Come To A Financial Derangement

| Learning | September 3, 2013

(I handle phone calls for tuition fee payments for a university. Incoming calls often revolve around students ‘worrying’ if their payment brackets have been paid in full, and on time.)

Me: “You’re through to tuition and fees; this is [name]. How may I help you today?”

Student: “Yeah, I need tuition.”

Me: “Okay, are you looking to pay for your first installment?”

Student: “No. I want tuition. How do I get tuition?”

Me: “I’m sorry; I don’t think I understand your query?”

Student: “I need my next tuition payment now to pay for some stuff.”

(On very rare occasions, the university will grant advance payment to students but only the most extreme of circumstances.)

Me: “I see. To advance your next payment I will need to convince my supervisor that your request is of a dire nature.”

Student: “Okay.”

(There is a long pause.)

Me: “What is your dire situation?”

Student: “I spent it all.”

Me: “I beg your pardon?”

Student: “My first payment, I spent it all.”

(It is only one week into the first semester, and a standard payment bracket is at least $2,000.)

Me: “You… what?!”

Student: “Yeah. So I need more money, quick.”

Me: “Umm… I’m afraid that spending your loan all in one go does not qualify as an urgent requirement for advance payment. I’m sorry, but you will have to make do with what remaining cash you have, or seek part time employment.”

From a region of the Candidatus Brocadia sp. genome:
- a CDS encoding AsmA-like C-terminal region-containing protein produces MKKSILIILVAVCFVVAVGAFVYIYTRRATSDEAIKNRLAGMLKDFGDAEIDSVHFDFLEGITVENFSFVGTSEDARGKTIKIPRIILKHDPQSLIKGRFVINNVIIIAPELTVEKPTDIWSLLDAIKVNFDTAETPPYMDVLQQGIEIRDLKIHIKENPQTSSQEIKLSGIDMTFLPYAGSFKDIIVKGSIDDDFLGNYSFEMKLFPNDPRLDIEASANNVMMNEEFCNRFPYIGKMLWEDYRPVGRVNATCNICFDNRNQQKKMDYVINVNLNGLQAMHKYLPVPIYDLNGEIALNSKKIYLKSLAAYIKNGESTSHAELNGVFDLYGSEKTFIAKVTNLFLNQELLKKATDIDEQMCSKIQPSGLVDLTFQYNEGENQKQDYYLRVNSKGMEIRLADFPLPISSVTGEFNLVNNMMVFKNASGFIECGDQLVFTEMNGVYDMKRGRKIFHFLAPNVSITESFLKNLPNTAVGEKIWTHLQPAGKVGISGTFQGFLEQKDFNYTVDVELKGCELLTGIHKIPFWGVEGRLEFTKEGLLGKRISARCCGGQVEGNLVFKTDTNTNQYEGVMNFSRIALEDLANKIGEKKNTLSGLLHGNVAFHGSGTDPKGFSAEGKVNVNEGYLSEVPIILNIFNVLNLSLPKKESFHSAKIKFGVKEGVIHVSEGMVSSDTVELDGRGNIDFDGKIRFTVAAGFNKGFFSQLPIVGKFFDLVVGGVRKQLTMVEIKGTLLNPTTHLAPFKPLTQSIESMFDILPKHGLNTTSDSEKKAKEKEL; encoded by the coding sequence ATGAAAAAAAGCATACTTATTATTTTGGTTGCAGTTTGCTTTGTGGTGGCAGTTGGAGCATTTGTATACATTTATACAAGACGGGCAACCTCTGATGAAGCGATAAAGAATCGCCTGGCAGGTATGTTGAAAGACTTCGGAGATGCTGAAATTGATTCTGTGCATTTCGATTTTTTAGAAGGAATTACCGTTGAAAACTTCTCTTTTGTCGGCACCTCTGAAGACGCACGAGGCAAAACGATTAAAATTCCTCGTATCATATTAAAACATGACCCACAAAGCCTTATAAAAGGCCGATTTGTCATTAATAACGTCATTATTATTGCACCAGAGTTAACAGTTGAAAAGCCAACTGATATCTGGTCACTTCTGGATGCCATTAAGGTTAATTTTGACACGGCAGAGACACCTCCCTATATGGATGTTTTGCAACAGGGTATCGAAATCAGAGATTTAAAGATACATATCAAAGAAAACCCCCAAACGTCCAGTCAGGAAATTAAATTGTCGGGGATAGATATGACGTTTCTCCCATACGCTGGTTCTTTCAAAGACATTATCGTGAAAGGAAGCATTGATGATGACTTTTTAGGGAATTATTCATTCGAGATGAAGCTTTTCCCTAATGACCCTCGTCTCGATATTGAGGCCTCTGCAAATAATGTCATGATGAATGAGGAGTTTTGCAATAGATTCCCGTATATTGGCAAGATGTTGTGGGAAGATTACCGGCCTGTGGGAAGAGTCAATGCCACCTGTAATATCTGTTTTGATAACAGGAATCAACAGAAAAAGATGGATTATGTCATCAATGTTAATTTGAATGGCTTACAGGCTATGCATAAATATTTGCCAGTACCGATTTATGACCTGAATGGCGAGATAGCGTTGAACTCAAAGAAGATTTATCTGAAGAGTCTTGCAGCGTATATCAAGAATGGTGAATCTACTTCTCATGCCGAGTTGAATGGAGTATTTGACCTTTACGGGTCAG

Student: “I told you I don’t have anything else! Just gimme some money from my next bracket and just say I needed it for a funeral or something!”

Me: “I’m sorry, sir, but I cannot and will not do that for you. That can be seen as fraud to the University, and I will lose my job. However I would like to help you with your current situation, if you let me transfer you to my Supervisor?”

Student: “Ooh, yes please!”

Me: “Hold please.”

(My supervisor has been listening in the whole time, and he is about as shocked as I am.)

Supervisor: “Okay, sir, before I can do anything to help you, I would just like you to tell me how it was at all possible for you to spend such a large amount of money, designed to last you for three months, in the space of one week.”

Student: “Well, I wanted Fresher’s week to go down really well. So I bought a massive bag of pot which cost me around $750, I then spent about $500 on installing a hot tub in my dormitory but that broke as I was testing it out and flooded the whole of the second floor. The rest of my money went to repairs and water damage.”

(My supervisor’s jaw is agape at this moment.)

Student: “So, can I have my money now?”

Supervisor: “Not a chance in h***. To be frank with you, it is entirely your fault you have put yourself in this position, and I genuinely hope that by some miracle you learn to value your money a bit more when the bracket comes in. Good day, sir.”

(My supervisor hangs up. Not long after the phone call, we find out that he has flunked out of his degree. His chosen subject? Financial Management.)

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